sRng.execCommand("unselect"); 
     }
   }
  </SCRIPT>
 </HEAD>
 <body ondblclick="initWebHTC();">
   <DIV id="dNtWbSvc" style="BEHAVIOR: url(webservice.htc)"></DIV>
   <form id="frmWebSvcDateTime" method="post" runat="server">
    <table cellSpacing="0" cellPadding="0">
     <tr>
      <td>
       <asp:label id="lblAllText" runat="server" 
       Width="581px" Height="36px">We are trying to understand 
       web services here. At this time, we know how to create 
       a web service. Do we know how to consume yet? 
       It will be no more than 2 minutes till we get there..
       Now double click on any word to get server's date time 
       using our web service.</asp:label>
      </td>
     </tr>
     <tr>
      <td>
       <asp:Label backcolor="#99eedd" id="lblDateTime" 
       runat="server" Width="581px" Height="36px">
       Date and time will be displayed here.</asp:Label>
      </td>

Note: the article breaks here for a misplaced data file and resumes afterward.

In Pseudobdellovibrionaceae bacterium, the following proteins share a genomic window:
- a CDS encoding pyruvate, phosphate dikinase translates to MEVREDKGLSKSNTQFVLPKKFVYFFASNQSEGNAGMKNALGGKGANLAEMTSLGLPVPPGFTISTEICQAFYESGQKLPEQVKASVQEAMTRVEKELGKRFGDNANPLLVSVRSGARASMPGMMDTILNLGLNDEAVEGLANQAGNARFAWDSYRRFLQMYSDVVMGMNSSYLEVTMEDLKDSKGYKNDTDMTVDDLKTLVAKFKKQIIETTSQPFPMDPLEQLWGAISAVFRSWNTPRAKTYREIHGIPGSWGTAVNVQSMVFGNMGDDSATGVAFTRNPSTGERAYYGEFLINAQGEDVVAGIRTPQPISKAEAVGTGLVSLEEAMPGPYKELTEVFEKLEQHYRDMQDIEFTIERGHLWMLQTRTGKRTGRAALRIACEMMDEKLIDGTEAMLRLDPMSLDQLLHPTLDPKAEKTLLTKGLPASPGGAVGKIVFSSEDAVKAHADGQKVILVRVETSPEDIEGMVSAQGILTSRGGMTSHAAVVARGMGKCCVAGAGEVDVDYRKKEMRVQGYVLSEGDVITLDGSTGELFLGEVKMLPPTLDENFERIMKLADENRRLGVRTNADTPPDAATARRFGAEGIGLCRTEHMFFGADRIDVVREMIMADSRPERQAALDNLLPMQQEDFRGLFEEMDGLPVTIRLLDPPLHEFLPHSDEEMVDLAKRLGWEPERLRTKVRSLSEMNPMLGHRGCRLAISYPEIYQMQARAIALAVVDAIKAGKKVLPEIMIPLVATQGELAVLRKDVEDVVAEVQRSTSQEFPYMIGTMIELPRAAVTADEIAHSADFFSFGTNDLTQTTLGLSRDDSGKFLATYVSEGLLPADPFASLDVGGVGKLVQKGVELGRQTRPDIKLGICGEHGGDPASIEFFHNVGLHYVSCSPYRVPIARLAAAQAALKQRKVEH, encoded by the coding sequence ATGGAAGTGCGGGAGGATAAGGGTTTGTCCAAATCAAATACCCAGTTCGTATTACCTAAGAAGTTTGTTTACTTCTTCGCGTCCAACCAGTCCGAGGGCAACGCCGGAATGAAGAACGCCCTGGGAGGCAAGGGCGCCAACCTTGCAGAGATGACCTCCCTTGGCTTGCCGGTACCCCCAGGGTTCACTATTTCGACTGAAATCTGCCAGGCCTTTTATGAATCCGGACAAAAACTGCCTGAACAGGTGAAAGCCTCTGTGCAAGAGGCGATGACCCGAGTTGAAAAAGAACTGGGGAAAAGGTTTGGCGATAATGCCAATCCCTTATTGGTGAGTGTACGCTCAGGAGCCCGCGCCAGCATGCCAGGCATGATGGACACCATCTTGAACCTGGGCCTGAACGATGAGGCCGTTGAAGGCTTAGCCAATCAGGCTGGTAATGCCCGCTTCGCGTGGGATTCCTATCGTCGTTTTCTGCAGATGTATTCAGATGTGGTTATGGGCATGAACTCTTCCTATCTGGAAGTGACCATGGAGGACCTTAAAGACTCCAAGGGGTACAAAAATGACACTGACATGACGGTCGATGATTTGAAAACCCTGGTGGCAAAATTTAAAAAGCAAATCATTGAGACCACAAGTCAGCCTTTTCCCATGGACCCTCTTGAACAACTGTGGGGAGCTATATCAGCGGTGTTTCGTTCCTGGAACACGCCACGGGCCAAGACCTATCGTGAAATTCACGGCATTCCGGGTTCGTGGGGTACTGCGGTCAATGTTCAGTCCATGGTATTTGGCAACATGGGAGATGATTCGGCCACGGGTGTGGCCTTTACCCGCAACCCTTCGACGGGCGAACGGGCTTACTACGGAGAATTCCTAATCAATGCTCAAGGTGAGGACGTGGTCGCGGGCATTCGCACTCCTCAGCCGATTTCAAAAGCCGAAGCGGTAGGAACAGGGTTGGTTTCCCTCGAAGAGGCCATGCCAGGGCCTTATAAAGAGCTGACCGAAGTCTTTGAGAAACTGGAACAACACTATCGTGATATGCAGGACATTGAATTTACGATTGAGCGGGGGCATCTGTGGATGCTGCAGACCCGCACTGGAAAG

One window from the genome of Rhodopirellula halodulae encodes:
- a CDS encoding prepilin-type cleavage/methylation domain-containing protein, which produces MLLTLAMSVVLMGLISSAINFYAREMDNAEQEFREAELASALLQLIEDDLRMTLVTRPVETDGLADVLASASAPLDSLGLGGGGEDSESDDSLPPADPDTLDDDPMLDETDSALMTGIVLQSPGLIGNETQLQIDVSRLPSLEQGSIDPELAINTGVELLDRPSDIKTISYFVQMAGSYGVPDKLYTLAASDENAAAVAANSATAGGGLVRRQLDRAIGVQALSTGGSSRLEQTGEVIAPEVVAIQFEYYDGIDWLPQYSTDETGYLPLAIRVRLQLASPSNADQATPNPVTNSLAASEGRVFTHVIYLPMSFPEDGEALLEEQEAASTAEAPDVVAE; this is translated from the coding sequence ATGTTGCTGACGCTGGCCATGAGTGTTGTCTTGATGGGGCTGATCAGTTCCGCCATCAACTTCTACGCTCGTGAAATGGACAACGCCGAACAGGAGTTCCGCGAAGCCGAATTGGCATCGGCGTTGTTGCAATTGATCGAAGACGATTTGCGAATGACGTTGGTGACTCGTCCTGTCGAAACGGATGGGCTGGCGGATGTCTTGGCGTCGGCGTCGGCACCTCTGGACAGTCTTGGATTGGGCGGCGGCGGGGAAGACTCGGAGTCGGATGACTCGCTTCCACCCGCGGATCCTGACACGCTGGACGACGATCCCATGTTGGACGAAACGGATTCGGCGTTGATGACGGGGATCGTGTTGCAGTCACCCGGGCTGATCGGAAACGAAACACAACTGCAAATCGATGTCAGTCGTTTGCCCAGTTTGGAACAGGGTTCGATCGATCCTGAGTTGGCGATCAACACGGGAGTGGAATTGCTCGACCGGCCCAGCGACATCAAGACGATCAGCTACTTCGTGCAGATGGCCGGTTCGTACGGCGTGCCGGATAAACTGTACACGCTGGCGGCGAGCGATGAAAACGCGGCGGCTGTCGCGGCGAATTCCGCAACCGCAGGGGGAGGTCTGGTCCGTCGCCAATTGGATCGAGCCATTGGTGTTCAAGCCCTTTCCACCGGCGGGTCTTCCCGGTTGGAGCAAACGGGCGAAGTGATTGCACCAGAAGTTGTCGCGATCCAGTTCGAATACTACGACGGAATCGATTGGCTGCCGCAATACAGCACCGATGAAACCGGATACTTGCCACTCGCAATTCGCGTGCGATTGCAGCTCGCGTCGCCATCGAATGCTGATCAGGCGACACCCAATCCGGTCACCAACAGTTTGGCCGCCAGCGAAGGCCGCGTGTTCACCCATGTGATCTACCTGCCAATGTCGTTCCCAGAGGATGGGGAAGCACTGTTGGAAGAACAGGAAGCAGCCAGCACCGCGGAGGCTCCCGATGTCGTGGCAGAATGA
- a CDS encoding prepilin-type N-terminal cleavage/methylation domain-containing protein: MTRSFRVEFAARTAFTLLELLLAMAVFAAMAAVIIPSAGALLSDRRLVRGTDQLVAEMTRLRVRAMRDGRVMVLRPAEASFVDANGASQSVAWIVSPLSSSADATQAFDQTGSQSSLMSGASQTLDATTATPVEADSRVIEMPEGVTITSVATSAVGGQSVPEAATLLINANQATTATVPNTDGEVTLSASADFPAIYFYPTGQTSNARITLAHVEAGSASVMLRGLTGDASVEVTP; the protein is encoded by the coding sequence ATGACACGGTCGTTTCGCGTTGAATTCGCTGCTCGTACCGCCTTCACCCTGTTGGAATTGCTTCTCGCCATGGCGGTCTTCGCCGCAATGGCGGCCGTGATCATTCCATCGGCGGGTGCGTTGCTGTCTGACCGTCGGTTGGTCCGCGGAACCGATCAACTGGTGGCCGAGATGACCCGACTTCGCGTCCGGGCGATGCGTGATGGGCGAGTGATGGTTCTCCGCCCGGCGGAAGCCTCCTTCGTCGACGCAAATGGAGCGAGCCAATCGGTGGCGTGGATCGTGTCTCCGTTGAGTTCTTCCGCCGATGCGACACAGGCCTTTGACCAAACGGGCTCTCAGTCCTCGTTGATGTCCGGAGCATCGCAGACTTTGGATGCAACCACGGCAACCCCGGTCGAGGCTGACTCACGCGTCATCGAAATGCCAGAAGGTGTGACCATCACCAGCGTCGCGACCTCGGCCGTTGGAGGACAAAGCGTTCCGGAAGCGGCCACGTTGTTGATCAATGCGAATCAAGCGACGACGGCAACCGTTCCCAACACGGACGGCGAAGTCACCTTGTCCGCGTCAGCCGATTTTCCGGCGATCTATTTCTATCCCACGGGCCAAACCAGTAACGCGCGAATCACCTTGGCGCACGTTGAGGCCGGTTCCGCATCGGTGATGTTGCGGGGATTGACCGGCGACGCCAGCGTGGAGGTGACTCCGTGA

</tr>
    </table>
   </form>
 </body>
</HTML>

Test Web Service

That is it. You have everything in place. You have a “real” web service class. There is a client to consume the web service. You also created a “proxy” web service for your client. Fire up your project in the browser and double click on any word on the page to see results from the web service – you should see the current date and time from the remote web server.

Test the web service here.

Conclusion

There may be an error from the client saying: “service unavailable”. This happens when the client could not connect to the remote web service. This error occurs if you do not have an .HTC file, or if you mistyped the name of the proxy server’s web method, and other related reasons. Write to me if you have such a case, and we will see how to proceed.